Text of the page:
Nepenthes of any kind isn't a good idea, being undrained you'd be taking a pretty big risk of root rot. Additionally, nearly any nep besides possibly argentii would outgrow that sooner or later, and with the small opening you wouldn't be able to divide or trim them very easily, if at all. VFT, Sarrs, and temperate drosera and pings are right out for obvious reasons. Helis, even if acclimated, and imo most other drosera wouldn't work well due to light requirements. Cephs might could
theoretically work with a well-drained substrate to prevent root rot, but to me the lack of airflow means crown rot would be a pretty big concern, especially if the crown ever got any sort of moisture on it. I might miss a genus, but I'd also rule out Brocchinia and Drosophyllum due to size alone. I have no idea about Catopsis and Triantha, but neither are really terrarium plants anyway. Aquatic and semi-aquatic utricularia as well as Aldrovanda are also out due to algae growth in standing water, and would just look terrible before long anyway. All that being said:
- The first potentially viable option to come to mind might be terrestrial utricularia (sandersonii, calycifida, possibly longifolia might be some workable, visually appealing candidates). In a similar vein, I'd think Genlisea might also work. My concern, however, would be algae growth in such a high moisture environment and difficulty of maintenance in the event that became an issue.
- In light of the moisture issue, I can't think of a reason that some easier, preferably lower-light mexican pings couldn't work if you used a healthy layer of a very well-drained substrate (turface, pumice, sand, etc) and were careful with watering. I probably wouldn't try species that require a bone-dry dormancy such as gypsicola, but besides that I think most others could work. Additionally, they don't divide or spread on their own quickly enough to be much of a concern, and their flower stalks are short enough that it appears they probably wouldn't hit the top of the jug. You might could try a ceph here, but I wouldn't hold my breath for long-term success.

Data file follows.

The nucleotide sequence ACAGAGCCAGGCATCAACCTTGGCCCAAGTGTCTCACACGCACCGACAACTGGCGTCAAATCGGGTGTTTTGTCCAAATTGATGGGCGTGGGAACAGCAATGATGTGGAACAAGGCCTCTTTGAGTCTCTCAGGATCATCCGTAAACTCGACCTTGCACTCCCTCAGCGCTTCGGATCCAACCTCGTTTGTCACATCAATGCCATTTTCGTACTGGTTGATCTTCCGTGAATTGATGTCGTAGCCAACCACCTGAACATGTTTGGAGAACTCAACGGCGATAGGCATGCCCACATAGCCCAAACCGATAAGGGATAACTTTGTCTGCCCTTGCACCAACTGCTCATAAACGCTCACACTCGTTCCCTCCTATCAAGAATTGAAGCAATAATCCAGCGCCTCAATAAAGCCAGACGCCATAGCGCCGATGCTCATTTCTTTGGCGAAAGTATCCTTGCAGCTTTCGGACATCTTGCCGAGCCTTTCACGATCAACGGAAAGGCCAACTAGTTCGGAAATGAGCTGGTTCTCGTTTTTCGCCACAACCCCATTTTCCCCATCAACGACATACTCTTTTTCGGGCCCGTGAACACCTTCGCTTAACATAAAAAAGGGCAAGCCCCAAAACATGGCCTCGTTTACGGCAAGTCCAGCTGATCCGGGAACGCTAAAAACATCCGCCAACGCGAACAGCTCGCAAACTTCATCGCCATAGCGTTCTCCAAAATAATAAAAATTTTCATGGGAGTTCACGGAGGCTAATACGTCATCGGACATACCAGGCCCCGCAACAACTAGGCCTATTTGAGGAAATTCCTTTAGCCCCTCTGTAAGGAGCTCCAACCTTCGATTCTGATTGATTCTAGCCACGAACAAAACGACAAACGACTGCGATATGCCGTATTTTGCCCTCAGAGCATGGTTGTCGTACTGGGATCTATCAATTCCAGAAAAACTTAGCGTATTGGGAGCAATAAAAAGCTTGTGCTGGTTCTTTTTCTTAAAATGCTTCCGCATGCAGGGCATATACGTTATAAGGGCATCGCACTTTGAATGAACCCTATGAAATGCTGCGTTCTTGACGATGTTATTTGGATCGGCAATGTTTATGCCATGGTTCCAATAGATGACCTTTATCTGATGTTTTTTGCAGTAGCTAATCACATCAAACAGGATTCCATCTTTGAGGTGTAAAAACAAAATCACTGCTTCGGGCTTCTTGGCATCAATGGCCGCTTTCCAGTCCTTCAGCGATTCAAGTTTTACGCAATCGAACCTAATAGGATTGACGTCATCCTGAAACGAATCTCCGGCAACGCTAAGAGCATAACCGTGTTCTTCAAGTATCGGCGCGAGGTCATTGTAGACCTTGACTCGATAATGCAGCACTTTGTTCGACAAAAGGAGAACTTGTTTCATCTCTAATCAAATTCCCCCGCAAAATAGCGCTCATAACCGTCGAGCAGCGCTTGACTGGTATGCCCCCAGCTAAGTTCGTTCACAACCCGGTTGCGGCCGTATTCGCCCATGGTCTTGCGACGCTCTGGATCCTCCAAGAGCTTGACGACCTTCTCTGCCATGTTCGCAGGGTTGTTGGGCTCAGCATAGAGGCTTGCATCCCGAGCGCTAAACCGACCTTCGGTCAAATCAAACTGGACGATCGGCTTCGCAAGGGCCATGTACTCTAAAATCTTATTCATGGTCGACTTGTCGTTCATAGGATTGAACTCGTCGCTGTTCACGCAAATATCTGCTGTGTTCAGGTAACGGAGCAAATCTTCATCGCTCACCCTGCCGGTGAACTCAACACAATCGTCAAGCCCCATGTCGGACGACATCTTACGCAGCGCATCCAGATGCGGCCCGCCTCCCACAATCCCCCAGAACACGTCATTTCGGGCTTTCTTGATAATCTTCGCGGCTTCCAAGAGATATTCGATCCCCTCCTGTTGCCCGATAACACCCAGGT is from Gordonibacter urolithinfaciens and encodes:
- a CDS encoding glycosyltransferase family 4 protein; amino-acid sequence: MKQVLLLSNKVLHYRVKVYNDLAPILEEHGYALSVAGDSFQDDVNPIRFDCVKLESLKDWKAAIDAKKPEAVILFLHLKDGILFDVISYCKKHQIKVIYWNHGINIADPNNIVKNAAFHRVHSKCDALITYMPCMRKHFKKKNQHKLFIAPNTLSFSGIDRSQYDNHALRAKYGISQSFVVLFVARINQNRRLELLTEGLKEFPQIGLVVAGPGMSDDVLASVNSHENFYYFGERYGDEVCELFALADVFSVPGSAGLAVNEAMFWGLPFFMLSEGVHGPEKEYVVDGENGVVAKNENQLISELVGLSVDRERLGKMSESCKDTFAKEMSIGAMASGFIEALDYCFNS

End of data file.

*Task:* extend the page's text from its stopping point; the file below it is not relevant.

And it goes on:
- Getting a little more out there, D. prolifera, adelae and potentially Andromeda might could work if you planted the adelae in a solid cup or used weed barrier or something to keep it from taking over, but prolifera would still spread via its runners meaning maintenance would still be periodically required. I don't grow Andromeda so I don't know how prone to spread it is but it would probably work otherwise, and schizandra is reportedly difficult even under proper conditions so it probably isn't worth trying here.
- A final fringe, and not technically carnivorous option might be Stylidium. I can't remember offhand about their exact care requirements, but S. debile has been a weed for me in a pretty sandy substrate and fairly low water level (I grow it in the same tray as my pings, though I keep them wetter than most do). The flower stalks, if they'd be short enough and you could get them to bloom, would probably be appealing in a terrarium setting.
All that said, of these 4 that I mentioned, I'd say pings are probably the most likely to succeed long-term with Stylidium as my runner-up.
EDIT: read 5 gallons instead of liters since I have a similar jug available to me I was thinking about a while back. Stylidium stays unchanged, utricularia would be limited to 1-2 short-flowered species like sandersonii and potentially calycifida, pings would probably be limited to smaller species like ehlersiae or gracilis or a few medium-sized like pirouette, and adelae is probably out since it'd need nearly constant plantlet removal but prolifera could still work.